Hi Micheal. My question is I owe quarterly from 2012 to 2014 my bookkeeper wasn't taking any payments for the quarterly automatically out the bank account. I'm working to resolve this but was told I will be assigned a revenue officer what am I to do?

Asked by anitra almost 4 years ago

Businesses that fail to make Federal Tax Deposits (payroll taxes) have been and still are a priority for the IRS. This is because the employer is responsible for taking an employee's withholding and turning it over to the government during each payroll - the IRS calls this "trust fund" money.

If the IRS gets wind that a business-taxpayer is not making its required Federal Tax Deposits, they will usually assign the Collections case to a Revenue Officer at a local IRS office in an effort to get the taxpayer back on track and in compliance again. This often entails having the business catch up on all current payroll taxes and establishing a payment plan for the back taxes if it cannot full pay. The Revenue Officer may also need to file a lien to protect the government's interest.

Depending on the amount of unpaid "trust fund" taxes, the IRS may assess a civil penalty against the person(s) responsible for not paying the taxes. This means they will assess a liability against that person's social security number, at which time a business liability has also become (in part) a personal liability. This civil penalty is called a Trust Fund Recovery Penalty. In cases where outstanding trust fund taxes and a Revenue Officer are involved, it is highly advisable to consult with a qualified tax resolution professional. 

Related: 1) What to Know About Payroll (Trust Fund) Taxes 2) 10 Facts About the IRS Collection Process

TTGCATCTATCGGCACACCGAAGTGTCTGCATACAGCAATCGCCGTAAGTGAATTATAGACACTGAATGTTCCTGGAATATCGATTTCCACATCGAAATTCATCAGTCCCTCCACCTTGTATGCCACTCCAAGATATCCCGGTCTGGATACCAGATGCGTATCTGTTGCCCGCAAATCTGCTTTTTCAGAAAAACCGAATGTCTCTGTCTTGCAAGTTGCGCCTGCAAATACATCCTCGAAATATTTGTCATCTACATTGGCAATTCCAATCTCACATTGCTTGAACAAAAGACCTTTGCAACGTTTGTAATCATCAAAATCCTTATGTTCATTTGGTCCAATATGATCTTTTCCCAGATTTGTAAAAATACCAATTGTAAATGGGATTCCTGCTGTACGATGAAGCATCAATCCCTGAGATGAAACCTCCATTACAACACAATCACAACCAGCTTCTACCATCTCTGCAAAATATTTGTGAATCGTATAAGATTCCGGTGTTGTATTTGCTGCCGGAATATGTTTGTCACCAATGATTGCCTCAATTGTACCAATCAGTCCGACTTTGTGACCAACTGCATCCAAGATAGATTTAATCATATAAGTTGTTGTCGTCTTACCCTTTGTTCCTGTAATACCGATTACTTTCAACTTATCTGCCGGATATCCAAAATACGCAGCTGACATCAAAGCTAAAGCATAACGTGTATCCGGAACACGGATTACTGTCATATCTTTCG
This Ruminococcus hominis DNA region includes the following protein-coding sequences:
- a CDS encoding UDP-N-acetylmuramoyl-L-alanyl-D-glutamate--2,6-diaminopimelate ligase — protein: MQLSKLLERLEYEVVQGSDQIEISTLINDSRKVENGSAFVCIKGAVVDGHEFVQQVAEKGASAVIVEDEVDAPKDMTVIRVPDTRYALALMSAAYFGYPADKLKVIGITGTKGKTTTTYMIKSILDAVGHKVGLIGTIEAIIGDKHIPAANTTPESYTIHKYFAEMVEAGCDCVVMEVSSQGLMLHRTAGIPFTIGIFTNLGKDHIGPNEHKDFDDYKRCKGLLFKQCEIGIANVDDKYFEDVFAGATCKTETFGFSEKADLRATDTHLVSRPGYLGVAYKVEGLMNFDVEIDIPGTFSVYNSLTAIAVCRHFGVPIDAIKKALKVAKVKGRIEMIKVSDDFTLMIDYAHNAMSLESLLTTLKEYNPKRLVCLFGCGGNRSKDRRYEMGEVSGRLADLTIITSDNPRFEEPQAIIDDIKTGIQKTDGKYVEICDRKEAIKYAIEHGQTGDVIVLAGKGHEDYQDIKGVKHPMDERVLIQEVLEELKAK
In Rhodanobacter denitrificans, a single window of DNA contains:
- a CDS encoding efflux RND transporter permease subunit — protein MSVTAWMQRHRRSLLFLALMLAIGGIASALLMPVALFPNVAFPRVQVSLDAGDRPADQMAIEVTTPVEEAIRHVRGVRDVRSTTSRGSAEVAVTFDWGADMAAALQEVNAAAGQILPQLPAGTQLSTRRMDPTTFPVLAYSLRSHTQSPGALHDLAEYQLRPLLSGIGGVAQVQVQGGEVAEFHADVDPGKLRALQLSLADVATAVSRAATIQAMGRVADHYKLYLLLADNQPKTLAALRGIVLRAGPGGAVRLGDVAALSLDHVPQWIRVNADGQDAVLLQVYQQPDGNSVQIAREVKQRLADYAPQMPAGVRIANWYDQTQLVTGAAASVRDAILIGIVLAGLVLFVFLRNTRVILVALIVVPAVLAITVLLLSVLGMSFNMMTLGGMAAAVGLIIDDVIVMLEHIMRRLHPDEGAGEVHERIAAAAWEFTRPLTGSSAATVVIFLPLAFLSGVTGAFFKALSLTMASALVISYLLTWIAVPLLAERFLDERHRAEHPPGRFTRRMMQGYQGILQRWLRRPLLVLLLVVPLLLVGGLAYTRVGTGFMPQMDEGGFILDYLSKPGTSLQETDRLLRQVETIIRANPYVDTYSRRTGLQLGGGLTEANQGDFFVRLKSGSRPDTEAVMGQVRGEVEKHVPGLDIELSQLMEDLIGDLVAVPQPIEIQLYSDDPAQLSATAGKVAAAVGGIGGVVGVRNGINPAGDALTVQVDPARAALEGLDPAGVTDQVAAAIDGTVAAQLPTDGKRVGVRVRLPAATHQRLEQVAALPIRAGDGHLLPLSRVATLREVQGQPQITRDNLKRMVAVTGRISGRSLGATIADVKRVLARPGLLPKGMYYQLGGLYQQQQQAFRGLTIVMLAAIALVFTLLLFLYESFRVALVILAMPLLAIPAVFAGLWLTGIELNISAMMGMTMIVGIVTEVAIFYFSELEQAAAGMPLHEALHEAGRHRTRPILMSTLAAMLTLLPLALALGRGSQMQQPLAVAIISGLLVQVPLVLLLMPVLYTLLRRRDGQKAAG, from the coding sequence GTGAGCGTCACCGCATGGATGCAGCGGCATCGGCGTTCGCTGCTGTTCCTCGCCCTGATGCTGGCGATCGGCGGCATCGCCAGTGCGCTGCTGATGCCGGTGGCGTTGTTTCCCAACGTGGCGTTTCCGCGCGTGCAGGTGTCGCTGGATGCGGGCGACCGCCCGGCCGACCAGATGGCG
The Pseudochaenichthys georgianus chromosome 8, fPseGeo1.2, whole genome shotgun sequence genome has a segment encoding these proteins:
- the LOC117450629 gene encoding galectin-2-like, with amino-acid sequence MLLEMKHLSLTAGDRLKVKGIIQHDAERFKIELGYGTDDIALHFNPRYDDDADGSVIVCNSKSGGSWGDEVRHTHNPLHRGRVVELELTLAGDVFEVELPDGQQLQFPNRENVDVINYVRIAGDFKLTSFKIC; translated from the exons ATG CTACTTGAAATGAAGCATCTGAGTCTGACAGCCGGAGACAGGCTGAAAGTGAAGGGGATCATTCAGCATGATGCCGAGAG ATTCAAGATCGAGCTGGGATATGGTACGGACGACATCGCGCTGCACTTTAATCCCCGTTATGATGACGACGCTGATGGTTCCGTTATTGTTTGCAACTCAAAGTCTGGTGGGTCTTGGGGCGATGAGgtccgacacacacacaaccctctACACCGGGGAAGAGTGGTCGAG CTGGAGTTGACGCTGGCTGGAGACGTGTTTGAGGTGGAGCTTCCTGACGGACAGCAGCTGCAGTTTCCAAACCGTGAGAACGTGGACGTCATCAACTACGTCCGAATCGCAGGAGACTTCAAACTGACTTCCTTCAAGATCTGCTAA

I have an accountant do my taxes, but I know that I'm the one who ultimately signs off on them. But if it really is my accountant's mistake (that I just missed), is that a defense against filing a false return?

Asked by Forgo1a over 3 years ago

It depends on what you mean by "false return". The IRS maintains that what ends up on a tax return is ultimately the responsibility of the taxpayer. There are certain circumstances where a tax preparer can be held responsible and subject to specific penalties, however. Because of this, many scrupulous tax preparers carry professional liability insurance that will cover the costs of any such oversights.

Taxpayers themselves may also seek to have any such penalties removed based on Reasonable Cause provisions of the Internal Revenue Manual.

Is there a minimum threshold to be assigned a revenue officer ? My accountant being told by an agent that the debt to IRS must be 250,000 or greater

Asked by Dave W over 4 years ago

A Revenue Officer is the last line of collection for the IRS when it comes to back taxes. A collection case is generally assigned to a RO at the IRS office closest to where the taxpayer lives. Although the IRS Service Center generally does not work collection cases over $250K, a RO has no such limits. A RO is generally assigned a collection case based on his/her Grade level. As such, ROs work collection cases from a few thousand dollars in back taxes to multi-million dollar cases. If favorable, taxpayers can request their IRS tax case to be transferred from the Service Center to a local RO. This decision should be made with a qualified tax representative and should always be based on the facts and circumstances of the case.